Forum Theatre Blog

How forum theatre and role play can support leadership development

Judy Ditchfield, CEO/Creative Director Performance Role Play Training, Facilitator, Business Role Player, Actor

May 25, 2022

How forum theatre and role play can support leadership development…


PotentialSquared has been working with actors for many years to develop immersive role-play scenarios to allow participants in leadership development programs to try different ways of having conversations. This was the start of the forum theatre concept.


Colin Hunter, CEO of PotentialSquared, explores the origins of this concept in his fascinating video: Creating leadership playgrounds using forum theatres.



Judy Ditchfield, a P2 role player, and facilitator takes up the story in her own words:


In 2003 I was approached by a fellow actor to see if I wanted to try out for business role play. I was a bit horrified at the time. First, because I was a trained actor, and had only ever played a role but never done “role play”. And second, I knew so little at the time about business.


In response to my attempts to avoid doing this, they informed me that it required many of the skills I was trained to do. I needed to be a good observer of behavior – well that came naturally to most actors. I also had to be an excellent listener. I knew I could do that because acting is all about listening and then responding. Finally, it required huge preparation. We actors are good at that. We have to prepare, or we wouldn’t be able to perform.


It was also about understanding the context in which you were playing out the role. I could do that too. And then it was about research. You couldn’t act being unprepared, and research gave you context and understanding and the depth you needed to be better in your role. And finally, it was about rehearsal and being prepared in the moment. That was perfect, actors work hard and are generally highly disciplined, skilled, and know how to be present and read their audience. No problem. That made it more manageable.


I agreed to give it a try. Little did I know, that these were the skills I needed to be a good role player and they were the foundations of being a good business leader. The acting was about connecting, building trust and relationships, listening, giving, and above all trying until you got it right and it became muscle memory. It was also about staying present in the moment and being prepared for your spontaneity session. You could feel when you just hadn’t got it right, but it was okay, because the next time you knew you could try harder and it would be better.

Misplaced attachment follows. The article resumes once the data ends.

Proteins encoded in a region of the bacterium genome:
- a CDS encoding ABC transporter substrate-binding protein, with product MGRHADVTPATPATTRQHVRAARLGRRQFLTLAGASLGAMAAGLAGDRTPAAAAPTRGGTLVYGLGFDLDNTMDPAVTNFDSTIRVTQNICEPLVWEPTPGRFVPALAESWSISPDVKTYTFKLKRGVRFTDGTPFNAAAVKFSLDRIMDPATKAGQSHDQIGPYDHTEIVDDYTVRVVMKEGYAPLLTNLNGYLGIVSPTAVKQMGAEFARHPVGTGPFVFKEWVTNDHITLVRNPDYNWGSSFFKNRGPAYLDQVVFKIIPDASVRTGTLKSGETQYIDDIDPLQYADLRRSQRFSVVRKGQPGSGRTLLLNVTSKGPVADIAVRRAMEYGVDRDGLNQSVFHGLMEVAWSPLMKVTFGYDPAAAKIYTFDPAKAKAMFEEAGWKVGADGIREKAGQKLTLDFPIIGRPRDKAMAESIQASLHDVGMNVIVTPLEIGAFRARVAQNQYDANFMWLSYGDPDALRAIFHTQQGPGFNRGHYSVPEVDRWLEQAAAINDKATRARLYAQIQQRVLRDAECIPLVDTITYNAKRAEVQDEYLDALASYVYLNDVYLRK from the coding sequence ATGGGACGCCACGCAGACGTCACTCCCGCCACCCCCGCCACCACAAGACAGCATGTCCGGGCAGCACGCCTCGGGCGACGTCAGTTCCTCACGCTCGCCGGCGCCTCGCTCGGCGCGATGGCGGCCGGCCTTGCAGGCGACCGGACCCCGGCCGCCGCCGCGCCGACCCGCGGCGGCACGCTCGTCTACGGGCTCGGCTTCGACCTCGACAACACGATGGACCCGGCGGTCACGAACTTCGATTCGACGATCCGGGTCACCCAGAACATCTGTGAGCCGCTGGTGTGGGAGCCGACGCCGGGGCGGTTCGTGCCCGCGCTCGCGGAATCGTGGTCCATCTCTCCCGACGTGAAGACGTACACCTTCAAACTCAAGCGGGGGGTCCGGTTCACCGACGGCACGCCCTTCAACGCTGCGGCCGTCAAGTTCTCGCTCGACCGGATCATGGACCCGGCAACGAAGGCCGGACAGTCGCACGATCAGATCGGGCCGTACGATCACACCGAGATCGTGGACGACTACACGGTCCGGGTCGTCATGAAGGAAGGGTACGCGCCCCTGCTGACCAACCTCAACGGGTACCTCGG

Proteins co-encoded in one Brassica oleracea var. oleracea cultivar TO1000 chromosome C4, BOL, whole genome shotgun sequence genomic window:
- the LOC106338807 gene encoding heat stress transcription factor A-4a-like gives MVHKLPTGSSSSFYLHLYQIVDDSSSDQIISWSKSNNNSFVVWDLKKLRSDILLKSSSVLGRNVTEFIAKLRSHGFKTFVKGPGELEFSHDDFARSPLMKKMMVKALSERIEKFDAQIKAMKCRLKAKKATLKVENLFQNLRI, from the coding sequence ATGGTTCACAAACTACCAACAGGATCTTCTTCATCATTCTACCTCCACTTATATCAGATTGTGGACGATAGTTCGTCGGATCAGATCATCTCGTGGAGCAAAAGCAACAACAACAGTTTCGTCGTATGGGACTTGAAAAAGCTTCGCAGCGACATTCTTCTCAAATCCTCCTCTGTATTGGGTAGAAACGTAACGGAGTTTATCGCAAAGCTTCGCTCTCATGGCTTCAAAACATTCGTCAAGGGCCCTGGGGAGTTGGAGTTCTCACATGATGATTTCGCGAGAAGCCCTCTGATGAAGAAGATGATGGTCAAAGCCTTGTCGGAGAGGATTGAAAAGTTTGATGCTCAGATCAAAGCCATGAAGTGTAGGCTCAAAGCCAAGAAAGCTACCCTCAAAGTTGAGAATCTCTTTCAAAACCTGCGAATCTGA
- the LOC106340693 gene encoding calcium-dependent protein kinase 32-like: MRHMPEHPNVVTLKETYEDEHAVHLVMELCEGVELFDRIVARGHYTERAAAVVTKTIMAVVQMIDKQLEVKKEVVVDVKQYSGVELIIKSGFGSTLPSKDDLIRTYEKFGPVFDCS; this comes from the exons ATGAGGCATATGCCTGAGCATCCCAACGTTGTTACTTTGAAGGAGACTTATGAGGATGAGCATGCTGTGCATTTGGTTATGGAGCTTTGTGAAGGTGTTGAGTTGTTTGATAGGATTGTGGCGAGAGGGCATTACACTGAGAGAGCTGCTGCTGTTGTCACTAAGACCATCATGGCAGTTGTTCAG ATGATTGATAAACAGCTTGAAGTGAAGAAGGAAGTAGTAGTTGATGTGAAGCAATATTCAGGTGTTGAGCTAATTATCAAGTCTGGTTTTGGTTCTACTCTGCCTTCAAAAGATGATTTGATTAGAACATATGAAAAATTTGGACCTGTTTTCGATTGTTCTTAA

Little did I know at the time how powerful this could be in the business environment. The more I did role play, the more I realized that the very qualities I needed as an actor were the foundations of being a good role player but also a good leader. It gave me the tools to give powerful and effective feedback, and also gave me the ability to pass on those skills to the very leaders I was role-playing with.


Most of the leaders had earned their positions because of knowledge, high skill set, and ability to think fast, and get things done. Well, actors did that too. But the difference was actors couldn’t do it alone, and neither could leaders.


The more I role-played with all forms of leadership from executive level to anyone with a direct report, the more I often witnessed a lack of ability to connect, build rapport, listen, and ask questions. There was a strong tendency to drive personal agendas and tell people what to do. What this was resulting in, was staff who did what they were told to do, lacked accountability, and took limited ownership to grow themselves. It also resulted in a lack of buy-in and loyalty to the business.


In the process of practicing courageous conversations in the role play, leaders were able to truly understand their intention versus their impact.


In one of the processes called forum theatre, the facilitator stops the role-play to allow the participant to get feedback and to understand how they are coming across. This is such a powerful tool. So seldom do leaders get to hear how they are impacting others and how they are being received. The actors, who don’t know the participants, are given the opportunity to be mind tapped as to how they are being impacted by the participant they are speaking to. They can then give feedback as to how the participant is making them feel.


How seldom do we truly know how we are impacting the person we are speaking to? This is a profound tool for leaders to start tapping into their impact, especially when it is coming from a neutral party with no personal agenda, other than to assist the participant. This is usually followed by the participant acknowledging that is completely opposite to the intention, and here the shift can occur. Once they understand how they are landing, they can be guided to change their behavior (not their personality mind you) in order to get a different response.


During the feedback, we often talk about the fact that one can’t change another person’s behavior, but what you can do, is change yours to get a different response.


Now that is powerful! Now that is immersive leadership development.


Find out more about our immersive learning, and speak to the team.